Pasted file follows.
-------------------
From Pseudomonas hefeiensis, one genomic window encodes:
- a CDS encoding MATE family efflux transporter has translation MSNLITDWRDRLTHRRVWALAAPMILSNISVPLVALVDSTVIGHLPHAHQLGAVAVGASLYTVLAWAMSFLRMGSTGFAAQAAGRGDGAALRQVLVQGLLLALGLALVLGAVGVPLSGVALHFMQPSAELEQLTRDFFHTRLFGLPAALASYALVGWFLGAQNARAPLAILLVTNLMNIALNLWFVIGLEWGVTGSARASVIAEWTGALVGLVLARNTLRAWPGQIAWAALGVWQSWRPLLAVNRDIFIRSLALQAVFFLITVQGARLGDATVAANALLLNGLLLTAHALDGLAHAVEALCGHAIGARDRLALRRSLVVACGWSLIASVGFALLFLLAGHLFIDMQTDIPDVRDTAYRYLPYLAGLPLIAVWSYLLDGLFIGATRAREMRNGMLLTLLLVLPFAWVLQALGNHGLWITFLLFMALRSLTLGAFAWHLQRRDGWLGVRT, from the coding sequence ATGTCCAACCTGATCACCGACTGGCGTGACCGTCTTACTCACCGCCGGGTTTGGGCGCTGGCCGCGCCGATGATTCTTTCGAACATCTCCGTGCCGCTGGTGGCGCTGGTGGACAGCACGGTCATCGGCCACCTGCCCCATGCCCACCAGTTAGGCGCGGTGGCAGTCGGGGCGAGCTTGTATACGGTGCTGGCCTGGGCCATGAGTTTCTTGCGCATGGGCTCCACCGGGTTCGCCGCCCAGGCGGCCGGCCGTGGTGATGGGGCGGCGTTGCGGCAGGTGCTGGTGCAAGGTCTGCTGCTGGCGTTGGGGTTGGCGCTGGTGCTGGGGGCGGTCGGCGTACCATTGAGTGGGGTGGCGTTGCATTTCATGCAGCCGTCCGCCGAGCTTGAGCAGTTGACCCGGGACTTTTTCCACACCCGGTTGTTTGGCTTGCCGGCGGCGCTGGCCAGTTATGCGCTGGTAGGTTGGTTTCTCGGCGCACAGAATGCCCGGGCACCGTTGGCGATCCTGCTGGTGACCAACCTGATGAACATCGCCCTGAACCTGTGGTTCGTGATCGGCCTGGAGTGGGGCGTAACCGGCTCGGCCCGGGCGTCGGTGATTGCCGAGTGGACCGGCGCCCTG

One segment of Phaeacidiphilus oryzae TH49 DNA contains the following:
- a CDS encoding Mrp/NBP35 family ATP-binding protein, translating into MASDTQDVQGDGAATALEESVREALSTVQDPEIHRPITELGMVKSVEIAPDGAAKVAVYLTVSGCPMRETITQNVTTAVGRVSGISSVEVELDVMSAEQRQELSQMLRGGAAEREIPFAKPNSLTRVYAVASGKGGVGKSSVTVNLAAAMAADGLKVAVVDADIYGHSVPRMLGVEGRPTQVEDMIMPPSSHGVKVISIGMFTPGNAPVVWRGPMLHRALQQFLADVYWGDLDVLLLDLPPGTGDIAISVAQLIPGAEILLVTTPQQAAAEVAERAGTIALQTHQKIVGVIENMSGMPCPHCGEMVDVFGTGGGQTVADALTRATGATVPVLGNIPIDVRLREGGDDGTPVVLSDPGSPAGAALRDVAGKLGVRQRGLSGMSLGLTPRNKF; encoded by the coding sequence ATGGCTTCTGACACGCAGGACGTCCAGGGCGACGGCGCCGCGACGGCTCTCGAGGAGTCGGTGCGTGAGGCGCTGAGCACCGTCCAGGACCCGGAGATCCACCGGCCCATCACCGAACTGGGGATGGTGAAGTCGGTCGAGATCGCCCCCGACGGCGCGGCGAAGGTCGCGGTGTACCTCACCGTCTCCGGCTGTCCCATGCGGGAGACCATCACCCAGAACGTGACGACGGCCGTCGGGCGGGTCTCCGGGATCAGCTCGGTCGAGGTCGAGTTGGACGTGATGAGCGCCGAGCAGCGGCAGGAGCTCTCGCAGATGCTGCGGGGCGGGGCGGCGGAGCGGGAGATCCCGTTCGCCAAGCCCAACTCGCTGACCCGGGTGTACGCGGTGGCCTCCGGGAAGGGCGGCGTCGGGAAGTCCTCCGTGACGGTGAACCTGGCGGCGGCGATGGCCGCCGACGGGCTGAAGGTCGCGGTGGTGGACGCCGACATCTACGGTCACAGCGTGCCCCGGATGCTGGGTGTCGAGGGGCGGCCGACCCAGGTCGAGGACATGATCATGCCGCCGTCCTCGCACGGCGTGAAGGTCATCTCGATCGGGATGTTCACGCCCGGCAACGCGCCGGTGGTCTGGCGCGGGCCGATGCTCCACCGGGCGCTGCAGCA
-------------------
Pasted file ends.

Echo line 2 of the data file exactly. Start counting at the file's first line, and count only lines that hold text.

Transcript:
- a CDS encoding MATE family efflux transporter has translation MSNLITDWRDRLTHRRVWALAAPMILSNISVPLVALVDSTVIGHLPHAHQLGAVAVGASLYTVLAWAMSFLRMGSTGFAAQAAGRGDGAALRQVLVQGLLLALGLALVLGAVGVPLSGVALHFMQPSAELEQLTRDFFHTRLFGLPAALASYALVGWFLGAQNARAPLAILLVTNLMNIALNLWFVIGLEWGVTGSARASVIAEWTGALVGLVLARNTLRAWPGQIAWAALGVWQSWRPLLAVNRDIFIRSLALQAVFFLITVQGARLGDATVAANALLLNGLLLTAHALDGLAHAVEALCGHAIGARDRLALRRSLVVACGWSLIASVGFALLFLLAGHLFIDMQTDIPDVRDTAYRYLPYLAGLPLIAVWSYLLDGLFIGATRAREMRNGMLLTLLLVLPFAWVLQALGNHGLWITFLLFMALRSLTLGAFAWHLQRRDGWLGVRT, from the coding sequence ATGTCCAACCTGATCACCGACTGGCGTGACCGTCTTACTCACCGCCGGGTTTGGGCGCTGGCCGCGCCGATGATTCTTTCGAACATCTCCGTGCCGCTGGTGGCGCTGGTGGACAGCACGGTCATCGGCCACCTGCCCCATGCCCACCAGTTAGGCGCGGTGGCAGTCGGGGCGAGCTTGTATACGGTGCTGGCCTGGGCCATGAGTTTCTTGCGCATGGGCTCCACCGGGTTCGCCGCCCAGGCGGCCGGCCGTGGTGATGGGGCGGCGTTGCGGCAGGTGCTGGTGCAAGGTCTGCTGCTGGCGTTGGGGTTGGCGCTGGTGCTGGGGGCGGTCGGCGTACCATTGAGTGGGGTGGCGTTGCATTTCATGCAGCCGTCCGCCGAGCTTGAGCAGTTGACCCGGGACTTTTTCCACACCCGGTTGTTTGGCTTGCCGGCGGCGCTGGCCAGTTATGCGCTGGTAGGTTGGTTTCTCGGCGCACAGAATGCCCGGGCACCGTTGGCGATCCTGCTGGTGACCAACCTGATGAACATCGCCCTGAACCTGTGGTTCGTGATCGGCCTGGAGTGGGGCGTAACCGGCTCGGCCCGGGCGTCGGTGATTGCCGAGTGGACCGGCGCCCTG